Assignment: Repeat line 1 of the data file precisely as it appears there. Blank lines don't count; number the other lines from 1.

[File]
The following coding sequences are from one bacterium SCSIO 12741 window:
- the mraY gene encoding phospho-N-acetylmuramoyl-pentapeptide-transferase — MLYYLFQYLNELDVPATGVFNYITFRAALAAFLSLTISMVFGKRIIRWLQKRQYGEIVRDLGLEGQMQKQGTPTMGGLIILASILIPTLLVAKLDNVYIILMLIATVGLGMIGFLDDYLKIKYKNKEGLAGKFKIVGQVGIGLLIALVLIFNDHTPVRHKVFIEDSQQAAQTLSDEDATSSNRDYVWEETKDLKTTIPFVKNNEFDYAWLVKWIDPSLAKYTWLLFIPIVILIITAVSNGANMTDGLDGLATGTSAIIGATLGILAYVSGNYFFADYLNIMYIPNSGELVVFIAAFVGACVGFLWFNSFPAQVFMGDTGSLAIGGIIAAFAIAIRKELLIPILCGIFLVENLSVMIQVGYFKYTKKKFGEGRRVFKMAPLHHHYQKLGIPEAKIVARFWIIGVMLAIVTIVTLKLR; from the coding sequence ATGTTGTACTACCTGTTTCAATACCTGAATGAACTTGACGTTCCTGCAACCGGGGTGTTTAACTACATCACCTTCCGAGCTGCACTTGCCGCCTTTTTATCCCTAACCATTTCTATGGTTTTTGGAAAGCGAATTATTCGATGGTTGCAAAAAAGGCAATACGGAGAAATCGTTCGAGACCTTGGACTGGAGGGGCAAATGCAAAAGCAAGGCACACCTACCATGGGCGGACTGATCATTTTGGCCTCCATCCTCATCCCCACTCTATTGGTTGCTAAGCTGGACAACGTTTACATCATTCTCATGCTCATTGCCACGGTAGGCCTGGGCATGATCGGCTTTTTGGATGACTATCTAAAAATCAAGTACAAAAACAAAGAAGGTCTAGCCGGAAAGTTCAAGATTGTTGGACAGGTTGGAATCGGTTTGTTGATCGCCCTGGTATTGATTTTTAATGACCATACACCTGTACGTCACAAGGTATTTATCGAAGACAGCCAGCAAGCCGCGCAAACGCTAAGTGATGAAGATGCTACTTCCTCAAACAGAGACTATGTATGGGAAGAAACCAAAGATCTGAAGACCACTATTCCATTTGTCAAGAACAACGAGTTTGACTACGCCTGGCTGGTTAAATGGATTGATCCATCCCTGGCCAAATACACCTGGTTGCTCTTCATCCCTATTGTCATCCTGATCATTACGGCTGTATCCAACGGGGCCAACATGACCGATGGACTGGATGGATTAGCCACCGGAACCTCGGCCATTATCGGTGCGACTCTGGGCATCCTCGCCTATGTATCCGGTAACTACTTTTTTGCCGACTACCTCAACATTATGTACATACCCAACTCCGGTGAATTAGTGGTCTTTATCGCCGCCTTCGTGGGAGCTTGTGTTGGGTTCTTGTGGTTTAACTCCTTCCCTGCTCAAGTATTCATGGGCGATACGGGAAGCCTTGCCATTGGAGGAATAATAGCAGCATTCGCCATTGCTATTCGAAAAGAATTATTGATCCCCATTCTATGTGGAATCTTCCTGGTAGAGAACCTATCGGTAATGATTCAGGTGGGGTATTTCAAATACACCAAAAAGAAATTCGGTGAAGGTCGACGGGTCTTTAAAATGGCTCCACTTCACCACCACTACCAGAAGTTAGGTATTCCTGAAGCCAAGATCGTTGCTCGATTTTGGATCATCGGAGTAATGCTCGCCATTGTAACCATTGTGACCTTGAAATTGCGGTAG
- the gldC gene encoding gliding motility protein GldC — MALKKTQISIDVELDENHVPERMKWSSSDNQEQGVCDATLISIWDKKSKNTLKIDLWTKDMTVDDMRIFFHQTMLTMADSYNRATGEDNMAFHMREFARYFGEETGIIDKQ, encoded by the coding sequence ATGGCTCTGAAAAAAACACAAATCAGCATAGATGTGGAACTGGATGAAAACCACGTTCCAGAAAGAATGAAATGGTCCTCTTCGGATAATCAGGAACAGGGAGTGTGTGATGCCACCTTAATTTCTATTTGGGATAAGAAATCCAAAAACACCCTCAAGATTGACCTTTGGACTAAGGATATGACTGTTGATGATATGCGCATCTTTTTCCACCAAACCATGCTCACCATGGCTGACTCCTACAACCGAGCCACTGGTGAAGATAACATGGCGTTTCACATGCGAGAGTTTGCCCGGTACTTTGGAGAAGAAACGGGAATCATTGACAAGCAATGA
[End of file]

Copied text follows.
The following coding sequences are from one bacterium SCSIO 12741 window: